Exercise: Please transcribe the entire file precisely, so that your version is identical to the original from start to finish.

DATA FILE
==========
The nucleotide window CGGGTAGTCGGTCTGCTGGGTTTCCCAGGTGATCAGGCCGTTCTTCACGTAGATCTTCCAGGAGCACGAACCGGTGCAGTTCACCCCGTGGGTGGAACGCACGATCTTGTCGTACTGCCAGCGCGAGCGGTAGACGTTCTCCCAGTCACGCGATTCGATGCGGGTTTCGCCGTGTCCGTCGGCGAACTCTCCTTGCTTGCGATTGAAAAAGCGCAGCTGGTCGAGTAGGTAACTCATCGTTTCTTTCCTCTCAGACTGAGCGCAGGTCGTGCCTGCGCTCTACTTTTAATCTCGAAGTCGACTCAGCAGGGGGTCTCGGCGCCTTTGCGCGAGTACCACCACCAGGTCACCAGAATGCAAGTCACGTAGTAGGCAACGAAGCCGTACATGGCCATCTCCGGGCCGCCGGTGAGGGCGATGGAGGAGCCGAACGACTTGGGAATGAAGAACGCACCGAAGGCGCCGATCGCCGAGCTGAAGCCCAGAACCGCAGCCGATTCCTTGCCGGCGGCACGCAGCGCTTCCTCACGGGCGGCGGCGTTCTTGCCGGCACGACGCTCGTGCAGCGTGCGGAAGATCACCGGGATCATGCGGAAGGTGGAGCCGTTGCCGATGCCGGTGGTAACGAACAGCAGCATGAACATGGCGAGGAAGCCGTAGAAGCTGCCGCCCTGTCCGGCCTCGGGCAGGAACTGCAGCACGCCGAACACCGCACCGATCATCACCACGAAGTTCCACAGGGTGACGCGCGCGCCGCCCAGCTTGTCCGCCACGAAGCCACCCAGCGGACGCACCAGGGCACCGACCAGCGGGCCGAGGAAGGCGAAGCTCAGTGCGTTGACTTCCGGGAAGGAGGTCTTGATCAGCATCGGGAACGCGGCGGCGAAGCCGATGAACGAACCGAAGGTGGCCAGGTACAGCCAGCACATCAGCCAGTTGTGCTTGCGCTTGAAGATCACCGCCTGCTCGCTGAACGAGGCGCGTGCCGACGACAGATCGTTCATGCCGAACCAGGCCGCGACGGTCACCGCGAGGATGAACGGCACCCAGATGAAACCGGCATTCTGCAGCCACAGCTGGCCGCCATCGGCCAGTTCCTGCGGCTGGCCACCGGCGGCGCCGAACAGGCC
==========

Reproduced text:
The nucleotide window CGGGTAGTCGGTCTGCTGGGTTTCCCAGGTGATCAGGCCGTTCTTCACGTAGATCTTCCAGGAGCACGAACCGGTGCAGTTCACCCCGTGGGTGGAACGCACGATCTTGTCGTACTGCCAGCGCGAGCGGTAGACGTTCTCCCAGTCACGCGATTCGATGCGGGTTTCGCCGTGTCCGTCGGCGAACTCTCCTTGCTTGCGATTGAAAAAGCGCAGCTGGTCGAGTAGGTAACTCATCGTTTCTTTCCTCTCAGACTGAGCGCAGGTCGTGCCTGCGCTCTACTTTTAATCTCGAAGTCGACTCAGCAGGGGGTCTCGGCGCCTTTGCGCGAGTACCACCACCAGGTCACCAGAATGCAAGTCACGTAGTAGGCAACGAAGCCGTACATGGCCATCTCCGGGCCGCCGGTGAGGGCGATGGAGGAGCCGAACGACTTGGGAATGAAGAACGCACCGAAGGCGCCGATCGCCGAGCTGAAGCCCAGAACCGCAGCCGATTCCTTGCCGGCGGCACGCAGCGCTTCCTCACGGGCGGCGGCGTTCTTGCCGGCACGACGCTCGTGCAGCGTGCGGAAGATCACCGGGATCATGCGGAAGGTGGAGCCGTTGCCGATGCCGGTGGTAACGAACAGCAGCATGAACATGGCGAGGAAGCCGTAGAAGCTGCCGCCCTGTCCGGCCTCGGGCAGGAACTGCAGCACGCCGAACACCGCACCGATCATCACCACGAAGTTCCACAGGGTGACGCGCGCGCCGCCCAGCTTGTCCGCCACGAAGCCACCCAGCGGACGCACCAGGGCACCGACCAGCGGGCCGAGGAAGGCGAAGCTCAGTGCGTTGACTTCCGGGAAGGAGGTCTTGATCAGCATCGGGAACGCGGCGGCGAAGCCGATGAACGAACCGAAGGTGGCCAGGTACAGCCAGCACATCAGCCAGTTGTGCTTGCGCTTGAAGATCACCGCCTGCTCGCTGAACGAGGCGCGTGCCGACGACAGATCGTTCATGCCGAACCAGGCCGCGACGGTCACCGCGAGGATGAACGGCACCCAGATGAAACCGGCATTCTGCAGCCACAGCTGGCCGCCATCGGCCAGTTCCTGCGGCTGGCCACCGGCGGCGCCGAACAGGCC